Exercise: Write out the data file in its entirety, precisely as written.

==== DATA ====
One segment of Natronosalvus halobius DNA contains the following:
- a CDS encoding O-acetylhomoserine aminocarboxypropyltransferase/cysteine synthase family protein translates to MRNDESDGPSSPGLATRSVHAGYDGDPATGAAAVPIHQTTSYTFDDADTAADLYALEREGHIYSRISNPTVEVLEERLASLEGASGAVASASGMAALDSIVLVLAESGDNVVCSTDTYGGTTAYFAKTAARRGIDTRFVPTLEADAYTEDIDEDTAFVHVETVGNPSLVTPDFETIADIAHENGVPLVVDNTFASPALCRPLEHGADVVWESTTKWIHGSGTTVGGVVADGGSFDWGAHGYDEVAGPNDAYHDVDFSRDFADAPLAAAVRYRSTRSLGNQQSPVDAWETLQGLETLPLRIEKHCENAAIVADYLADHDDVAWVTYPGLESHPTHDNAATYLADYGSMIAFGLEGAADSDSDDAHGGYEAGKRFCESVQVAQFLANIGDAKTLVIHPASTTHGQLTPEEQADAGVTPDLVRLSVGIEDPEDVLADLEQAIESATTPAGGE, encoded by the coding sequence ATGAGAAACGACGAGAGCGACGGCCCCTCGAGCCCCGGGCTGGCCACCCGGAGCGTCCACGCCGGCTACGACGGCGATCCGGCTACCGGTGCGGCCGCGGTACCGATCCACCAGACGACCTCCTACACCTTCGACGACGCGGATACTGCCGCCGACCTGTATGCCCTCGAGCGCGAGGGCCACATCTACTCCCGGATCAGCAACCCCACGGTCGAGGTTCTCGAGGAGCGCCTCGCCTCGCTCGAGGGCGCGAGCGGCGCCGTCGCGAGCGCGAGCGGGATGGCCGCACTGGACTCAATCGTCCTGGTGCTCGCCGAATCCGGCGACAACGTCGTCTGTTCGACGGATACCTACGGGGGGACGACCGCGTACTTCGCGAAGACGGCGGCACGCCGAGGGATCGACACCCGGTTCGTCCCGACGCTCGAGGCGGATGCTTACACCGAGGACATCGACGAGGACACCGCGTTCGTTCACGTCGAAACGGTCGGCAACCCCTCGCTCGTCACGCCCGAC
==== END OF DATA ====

One segment of Natronosalvus halobius DNA contains the following:
- a CDS encoding O-acetylhomoserine aminocarboxypropyltransferase/cysteine synthase family protein translates to MRNDESDGPSSPGLATRSVHAGYDGDPATGAAAVPIHQTTSYTFDDADTAADLYALEREGHIYSRISNPTVEVLEERLASLEGASGAVASASGMAALDSIVLVLAESGDNVVCSTDTYGGTTAYFAKTAARRGIDTRFVPTLEADAYTEDIDEDTAFVHVETVGNPSLVTPDFETIADIAHENGVPLVVDNTFASPALCRPLEHGADVVWESTTKWIHGSGTTVGGVVADGGSFDWGAHGYDEVAGPNDAYHDVDFSRDFADAPLAAAVRYRSTRSLGNQQSPVDAWETLQGLETLPLRIEKHCENAAIVADYLADHDDVAWVTYPGLESHPTHDNAATYLADYGSMIAFGLEGAADSDSDDAHGGYEAGKRFCESVQVAQFLANIGDAKTLVIHPASTTHGQLTPEEQADAGVTPDLVRLSVGIEDPEDVLADLEQAIESATTPAGGE, encoded by the coding sequence ATGAGAAACGACGAGAGCGACGGCCCCTCGAGCCCCGGGCTGGCCACCCGGAGCGTCCACGCCGGCTACGACGGCGATCCGGCTACCGGTGCGGCCGCGGTACCGATCCACCAGACGACCTCCTACACCTTCGACGACGCGGATACTGCCGCCGACCTGTATGCCCTCGAGCGCGAGGGCCACATCTACTCCCGGATCAGCAACCCCACGGTCGAGGTTCTCGAGGAGCGCCTCGCCTCGCTCGAGGGCGCGAGCGGCGCCGTCGCGAGCGCGAGCGGGATGGCCGCACTGGACTCAATCGTCCTGGTGCTCGCCGAATCCGGCGACAACGTCGTCTGTTCGACGGATACCTACGGGGGGACGACCGCGTACTTCGCGAAGACGGCGGCACGCCGAGGGATCGACACCCGGTTCGTCCCGACGCTCGAGGCGGATGCTTACACCGAGGACATCGACGAGGACACCGCGTTCGTTCACGTCGAAACGGTCGGCAACCCCTCGCTCGTCACGCCCGAC